For BlackBerry Messenger die-hards eagerly anticipating the app's launch on iOS and Android, the weekend brought good news and bad news. But mainly bad.
First, the good news: Leaked versions of the apps have already made their way online, so a little sleuthing should allow you to nab and install the apps on your particular devices.
And now, the bad news: BlackBerry has officially disabled the Android version of the app for the time being, and has delayed the official release of both apps — in case you'd rather have them straight from the source — for an unspecified amount of time. That's thanks to the very leak of which we spoke, which seems to have caused some unexpected problems for the BlackBerry Messenger team.
The delays come just days after the beleaguered company announced it was culling around 4,000 members of staff. Ex-CEO Mike Lazaridis has since been linked with a bid for his old firm.
"The interest and enthusiasm we have seen already – more than 1.1 million active users in the first 8 hours without even launching the official Android app – is incredible. Consequently, this unreleased version caused issues, which we have attempted to address throughout the day," reads a blog post on BlackBerry's website.
BlackBerry goes on to suggest that interested Android users should sign up at bbm.com if they want to receive updates as to the availability of the Android version of BlackBerry Messenger. As to when that might actually be, BlackBerry is a little quiet. The company indicates that it will ultimately launch both the iOS and Android apps via a staggered, worldwide rollout, but it hasn't given any possible timeline, save for saying that it hopes to get to apps out "as soon as we are able."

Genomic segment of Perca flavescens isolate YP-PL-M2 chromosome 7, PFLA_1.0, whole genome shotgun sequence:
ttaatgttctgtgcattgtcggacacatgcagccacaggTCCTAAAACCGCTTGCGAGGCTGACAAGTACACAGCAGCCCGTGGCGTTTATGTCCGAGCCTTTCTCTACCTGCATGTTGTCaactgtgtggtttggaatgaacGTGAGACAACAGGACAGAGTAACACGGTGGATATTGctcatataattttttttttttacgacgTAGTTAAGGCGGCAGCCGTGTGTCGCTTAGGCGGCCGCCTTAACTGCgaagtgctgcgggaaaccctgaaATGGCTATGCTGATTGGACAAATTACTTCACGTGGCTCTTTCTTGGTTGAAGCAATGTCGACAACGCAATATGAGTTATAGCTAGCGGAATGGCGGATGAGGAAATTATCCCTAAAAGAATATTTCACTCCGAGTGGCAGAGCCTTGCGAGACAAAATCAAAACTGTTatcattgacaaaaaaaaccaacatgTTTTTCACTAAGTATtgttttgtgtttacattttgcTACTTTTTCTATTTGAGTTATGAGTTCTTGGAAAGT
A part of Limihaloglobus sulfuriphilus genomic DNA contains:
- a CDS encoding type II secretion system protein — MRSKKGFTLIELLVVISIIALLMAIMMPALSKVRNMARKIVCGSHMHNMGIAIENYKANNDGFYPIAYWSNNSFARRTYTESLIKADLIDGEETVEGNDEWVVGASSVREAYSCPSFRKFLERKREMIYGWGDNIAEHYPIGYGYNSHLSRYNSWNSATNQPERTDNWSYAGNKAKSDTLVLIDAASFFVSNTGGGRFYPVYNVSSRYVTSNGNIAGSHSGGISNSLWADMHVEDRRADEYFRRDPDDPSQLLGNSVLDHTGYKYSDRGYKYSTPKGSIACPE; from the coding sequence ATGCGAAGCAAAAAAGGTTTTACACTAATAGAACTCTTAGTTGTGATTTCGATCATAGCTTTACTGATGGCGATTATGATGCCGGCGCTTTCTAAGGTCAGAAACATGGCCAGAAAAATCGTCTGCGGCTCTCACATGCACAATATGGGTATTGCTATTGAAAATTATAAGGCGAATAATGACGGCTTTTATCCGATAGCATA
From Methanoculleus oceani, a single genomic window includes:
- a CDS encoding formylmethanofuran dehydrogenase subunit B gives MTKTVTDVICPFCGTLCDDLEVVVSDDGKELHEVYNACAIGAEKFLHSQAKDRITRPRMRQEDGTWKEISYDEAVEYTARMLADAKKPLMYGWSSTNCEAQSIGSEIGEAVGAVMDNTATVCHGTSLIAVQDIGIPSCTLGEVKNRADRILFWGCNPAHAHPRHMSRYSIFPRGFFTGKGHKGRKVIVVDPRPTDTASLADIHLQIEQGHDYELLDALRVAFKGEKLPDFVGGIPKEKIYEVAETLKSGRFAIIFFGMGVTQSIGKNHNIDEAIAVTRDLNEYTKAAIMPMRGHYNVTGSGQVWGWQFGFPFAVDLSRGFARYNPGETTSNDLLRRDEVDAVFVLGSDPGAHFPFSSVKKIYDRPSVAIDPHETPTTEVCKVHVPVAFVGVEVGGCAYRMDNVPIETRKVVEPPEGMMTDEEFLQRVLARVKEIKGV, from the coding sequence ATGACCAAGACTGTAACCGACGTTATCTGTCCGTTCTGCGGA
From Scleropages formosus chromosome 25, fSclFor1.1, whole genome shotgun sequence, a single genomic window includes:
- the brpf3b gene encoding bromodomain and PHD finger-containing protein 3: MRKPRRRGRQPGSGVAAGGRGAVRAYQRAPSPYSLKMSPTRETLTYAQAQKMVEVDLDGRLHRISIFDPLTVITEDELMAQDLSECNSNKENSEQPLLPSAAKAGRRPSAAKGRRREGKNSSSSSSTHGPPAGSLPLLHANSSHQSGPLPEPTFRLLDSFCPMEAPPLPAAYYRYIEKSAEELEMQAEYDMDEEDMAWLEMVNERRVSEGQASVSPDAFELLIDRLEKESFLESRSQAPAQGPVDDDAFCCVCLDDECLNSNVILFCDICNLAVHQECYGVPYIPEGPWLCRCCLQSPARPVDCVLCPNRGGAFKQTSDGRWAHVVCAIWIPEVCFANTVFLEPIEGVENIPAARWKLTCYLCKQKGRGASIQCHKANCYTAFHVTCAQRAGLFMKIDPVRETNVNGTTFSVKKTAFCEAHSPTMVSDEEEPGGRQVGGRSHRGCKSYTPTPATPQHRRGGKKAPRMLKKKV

Of course, it didn't help the situation at all that Google Play has seen a bombardment of fake "BBM" apps as of late. Clearly, spammers — or worse — have been attempting to use the app launch as a means for convincing people to download fake apps. In a number of cases, they aren't even bothering to write convincing text within the app's description. As Android Central reported yesterday, here's one example of what spammers might write about their fake apps:
"minion rush plants vs zombies Grand Theft Auto Vice City Marvel Avengers Alliance Minecraft Free and Full Papa Pear Saga Angry Birds Seasons Angry Birds Rio Fruit Ninja Free Angry Birds YouTube Adobe Flash Player 11 Gmail Street"
In other words, it's a rather unsophisticated attempt to keyword stuff one's way to popularity. Google appears to have cleaned up its app store and kicked out most of the spammy apps, but a quick search for "BBM" highlights a few that are still attempting to cling on for life. Spoiler: It's unlikely that the company "BBM for Android FREE" will be the one officially launching BlackBerry Messenger versus, say, BlackBerry itself.
"Google Play is like the Wild West and yesterday millions of users waiting for BBM on Android seemed to have paid the price for Google's poor standards for Google Play, where I can pretend to be any company and upload useless apps with exactly the same name and users can be conned and will download the fake app till the real company in question asks Google to take the fake app down," wrote Firstpost's Ivor Soans.